Psychometric Evaluation of the Neonatal Pain, Agitation, and Sedation (N-PASS) Scale In Infants and Children Up to Age 36 Months
The purpose of this study was to investigate the Neonatal Pain, Agitation, and
Sedation Scale (N-PASS) tool for evidence of validity and reliability in infants and
children aged 1 to 36 months in the postoperative recovery period. The design
was a prospective, nonexperimental psychometric evaluation. The sample analyzed
was composed of 40 subjects aged 1 to 36 months. Data were collected
by evaluating participants every 5 minutes, scoring the N-PASS sedation subscale
along with the University of Michigan Sedation Scale (UMSS) and the NPASS
pain/agitation subscale along with the Face, Legs, Arms, Cry, Consolability
(FLACC) tool. The results showed that the Cronbach’s alphas of the N-PASS
sedation scale ranged from 0.853 to 0.923, and from 0.935 to 0.971 for the NPASS
pain/agitation scale. Correlations between the N-PASS sedation scale and
the UMSS tool ranged from 0.847 to 0.967. Correlations between the N-PASS
pain/agitation scale and the FLACC tool ranged from 0.980 to 0.996. Repeated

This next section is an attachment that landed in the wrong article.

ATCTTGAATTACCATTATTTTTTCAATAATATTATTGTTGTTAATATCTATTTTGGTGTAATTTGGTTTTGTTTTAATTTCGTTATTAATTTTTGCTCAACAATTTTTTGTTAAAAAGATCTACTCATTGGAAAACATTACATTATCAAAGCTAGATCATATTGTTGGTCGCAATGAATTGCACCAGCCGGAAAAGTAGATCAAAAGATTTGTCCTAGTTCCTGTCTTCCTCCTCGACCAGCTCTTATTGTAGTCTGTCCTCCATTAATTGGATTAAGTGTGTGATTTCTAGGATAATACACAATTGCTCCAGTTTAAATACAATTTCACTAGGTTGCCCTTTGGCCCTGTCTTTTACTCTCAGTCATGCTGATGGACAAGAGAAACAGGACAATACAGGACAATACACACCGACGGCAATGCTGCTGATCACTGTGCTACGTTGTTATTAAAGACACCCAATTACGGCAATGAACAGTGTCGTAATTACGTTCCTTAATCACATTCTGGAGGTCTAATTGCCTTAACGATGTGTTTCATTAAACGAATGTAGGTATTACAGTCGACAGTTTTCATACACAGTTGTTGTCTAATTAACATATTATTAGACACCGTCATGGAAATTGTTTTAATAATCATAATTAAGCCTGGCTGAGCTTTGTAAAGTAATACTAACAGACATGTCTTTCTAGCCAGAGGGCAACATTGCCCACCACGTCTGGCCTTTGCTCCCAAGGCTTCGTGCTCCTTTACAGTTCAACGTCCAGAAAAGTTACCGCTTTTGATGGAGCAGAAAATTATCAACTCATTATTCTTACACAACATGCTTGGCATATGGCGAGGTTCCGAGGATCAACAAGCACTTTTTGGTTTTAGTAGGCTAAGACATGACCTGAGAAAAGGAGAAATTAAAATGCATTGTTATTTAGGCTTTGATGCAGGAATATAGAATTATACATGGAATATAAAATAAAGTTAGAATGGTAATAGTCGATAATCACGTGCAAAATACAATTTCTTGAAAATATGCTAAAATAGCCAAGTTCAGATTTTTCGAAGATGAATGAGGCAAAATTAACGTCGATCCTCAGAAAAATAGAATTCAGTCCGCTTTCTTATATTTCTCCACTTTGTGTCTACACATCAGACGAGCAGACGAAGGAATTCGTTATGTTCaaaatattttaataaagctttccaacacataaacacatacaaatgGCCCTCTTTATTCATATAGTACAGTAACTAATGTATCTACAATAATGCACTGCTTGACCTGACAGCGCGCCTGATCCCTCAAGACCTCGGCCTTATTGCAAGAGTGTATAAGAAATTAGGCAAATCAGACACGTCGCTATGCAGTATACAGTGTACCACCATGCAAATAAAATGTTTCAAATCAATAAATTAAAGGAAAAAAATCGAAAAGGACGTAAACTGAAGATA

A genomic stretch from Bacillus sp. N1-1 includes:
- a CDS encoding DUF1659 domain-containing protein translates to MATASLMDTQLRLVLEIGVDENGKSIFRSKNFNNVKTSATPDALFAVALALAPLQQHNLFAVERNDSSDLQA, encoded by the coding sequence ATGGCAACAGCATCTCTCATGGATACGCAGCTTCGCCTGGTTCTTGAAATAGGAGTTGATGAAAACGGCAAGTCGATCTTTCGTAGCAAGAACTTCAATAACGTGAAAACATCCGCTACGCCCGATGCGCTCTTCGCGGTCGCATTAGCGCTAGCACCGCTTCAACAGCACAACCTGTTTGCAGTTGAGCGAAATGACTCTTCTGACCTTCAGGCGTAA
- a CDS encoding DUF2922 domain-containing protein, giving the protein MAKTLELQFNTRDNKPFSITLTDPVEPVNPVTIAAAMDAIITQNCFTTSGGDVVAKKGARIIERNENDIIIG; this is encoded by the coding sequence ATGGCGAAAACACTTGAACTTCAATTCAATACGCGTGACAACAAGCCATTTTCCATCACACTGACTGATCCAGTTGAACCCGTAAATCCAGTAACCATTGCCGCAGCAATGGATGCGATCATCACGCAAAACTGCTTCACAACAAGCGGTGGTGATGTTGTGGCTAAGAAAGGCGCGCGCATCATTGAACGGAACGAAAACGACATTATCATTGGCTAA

measures ANOVA analysis revealed that the N-PASS sedation score decreased
linearly over time, and that N-PASS pain/agitation scores changed erratically
over time. Regression analysis revealed a statistically nonsignificant linear trend
for the prediction of amount of time spent in the recovery area. Principal axis factor
analysis found that two factors accounted for 80.46% to 87.77% of the variance.
One factor represented pain/agitation, the other sedation, confirming the
two subscales of the N-PASS tool. All items had high factor loadings (> 0.60).
Factor structure remained similar over time. The implications for this research
indicate sufficient evidence for the use of the N-PASS tool for sedation and
pain/agitation assessment in infants and children age 1 to 36 months.